Fans want information, they want to hear from the players on the teams they pour their heart and emotions in every week. Fans want to know what’s going on, that the team they love is involved and cares as much as they do. That the league banned their own teams from posting videos and highlights on game day is ludicrous. That many of the teams responded with creativeness and humor at such an absurd mandate is awesome. The league wants to ensure nothing gets out. Which leads to…..
Secondly, after a fan stops hearing from their favorite players and teams, their passion wanes. It’s difficult to be ‘as invested’ in a team when you know little to nothing about the players on the team. Raise your hand if you truly have any idea about the background of Jaye Howard, or perhaps Mitch Morse. What about Mitchell Schwartz, anyone know what he’s about? During the glory years of the National Football League, fans got to know the players, their passions and what they were about. Players became part of the community, and passion followed.
A disastrous run of the end of the Carl Peterson era coupled with the nightmare of the Pioli regime, (Anyone remember the Arrowhead blackout?) and this organization has really turned bunch of avid fans into casual fans. To many, especially the 30 somethings with young families, have turned their attention towards outside with family, or as Bob Fescoe of 61oam in Kansas City says, Family time at the Pumpkin Patch. Fans have found outlets.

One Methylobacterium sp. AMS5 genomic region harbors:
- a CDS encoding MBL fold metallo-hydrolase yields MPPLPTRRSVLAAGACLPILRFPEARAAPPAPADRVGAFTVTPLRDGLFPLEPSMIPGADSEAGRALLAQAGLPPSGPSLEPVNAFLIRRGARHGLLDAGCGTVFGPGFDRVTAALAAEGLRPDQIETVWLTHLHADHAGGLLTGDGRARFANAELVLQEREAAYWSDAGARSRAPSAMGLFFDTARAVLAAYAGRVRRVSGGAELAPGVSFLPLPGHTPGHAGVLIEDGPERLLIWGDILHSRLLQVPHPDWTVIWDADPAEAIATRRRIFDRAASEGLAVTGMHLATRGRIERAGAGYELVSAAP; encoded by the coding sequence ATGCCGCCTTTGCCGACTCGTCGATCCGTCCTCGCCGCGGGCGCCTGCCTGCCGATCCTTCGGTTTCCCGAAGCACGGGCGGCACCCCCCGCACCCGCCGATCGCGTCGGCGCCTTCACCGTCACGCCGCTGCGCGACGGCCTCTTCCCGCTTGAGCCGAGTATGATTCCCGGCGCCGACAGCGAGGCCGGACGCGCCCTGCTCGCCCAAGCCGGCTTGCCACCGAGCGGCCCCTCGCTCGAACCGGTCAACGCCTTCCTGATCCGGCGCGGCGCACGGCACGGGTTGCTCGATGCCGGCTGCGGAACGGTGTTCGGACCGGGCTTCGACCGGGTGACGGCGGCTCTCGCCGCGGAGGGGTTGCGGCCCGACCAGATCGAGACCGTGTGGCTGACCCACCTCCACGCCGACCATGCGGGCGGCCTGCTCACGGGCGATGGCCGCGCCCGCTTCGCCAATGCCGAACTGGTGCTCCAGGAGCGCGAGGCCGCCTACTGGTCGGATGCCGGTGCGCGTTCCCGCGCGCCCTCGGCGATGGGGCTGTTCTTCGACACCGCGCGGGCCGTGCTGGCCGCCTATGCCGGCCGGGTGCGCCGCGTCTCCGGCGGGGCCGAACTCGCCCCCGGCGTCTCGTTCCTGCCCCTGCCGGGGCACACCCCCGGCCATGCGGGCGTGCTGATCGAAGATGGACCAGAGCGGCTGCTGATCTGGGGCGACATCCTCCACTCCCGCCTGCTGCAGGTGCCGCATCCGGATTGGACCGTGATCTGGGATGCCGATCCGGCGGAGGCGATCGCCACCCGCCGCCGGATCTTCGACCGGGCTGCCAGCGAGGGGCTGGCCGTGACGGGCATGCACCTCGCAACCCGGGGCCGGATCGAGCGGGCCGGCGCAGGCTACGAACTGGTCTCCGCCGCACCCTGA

Thirdly, the pace of [FLAG] play with [COMMERCIAL BREAK] all the interruptions and [COMMERCIAL BREAK] stops in [TIME OUT] play have made it [FLAG] almost impossible to [CHALLENGE ON THE PLAY] watch a game, especially for a team you [COMMERCIAL] don’t have anything invested in. Ratings in home market are still obviously really strong, but out of market ratings are suffering because people don’t care because, again [FLAG] they have better things to do with their time. The league has to find a way to move games along far quicker, as fans are losing interest with all the [COMMERCIAL] stops in the [FLAG] game.
If the NFL truly wants to capture the fans again, to bring ratings back, to bring fans back, they have to embrace their fans. We know more now then we EVER did before. Information is so readily available some fans (and teams for that matter) suffer from information over load.
Fans have been turned into junior draftnicks, with guys like Matt Miller (@nfldraftscout) (Bleacher Report) and Daniel Jeremiah (@movethesticks) (NFL Network) work almost year-round providing information, insights and scouting reports on dozens of players for the upcoming NFL Draft, as well as a slew of websites and personalities detailing what our team right or wrong on Twitter, such as Ross Tucker (@RossTuckerNFL) and Andy Benoit (@Andy_Benoit).
Society no longer is satisfied simply with the ‘finished product.’ Just as we care about the manner and methods a steak is brought to our plate, so to do we care about the manner and events that lead up to game day. Fans are showing the league they care in that they are changing the channel. They are going outside. They are taking their business elsewhere.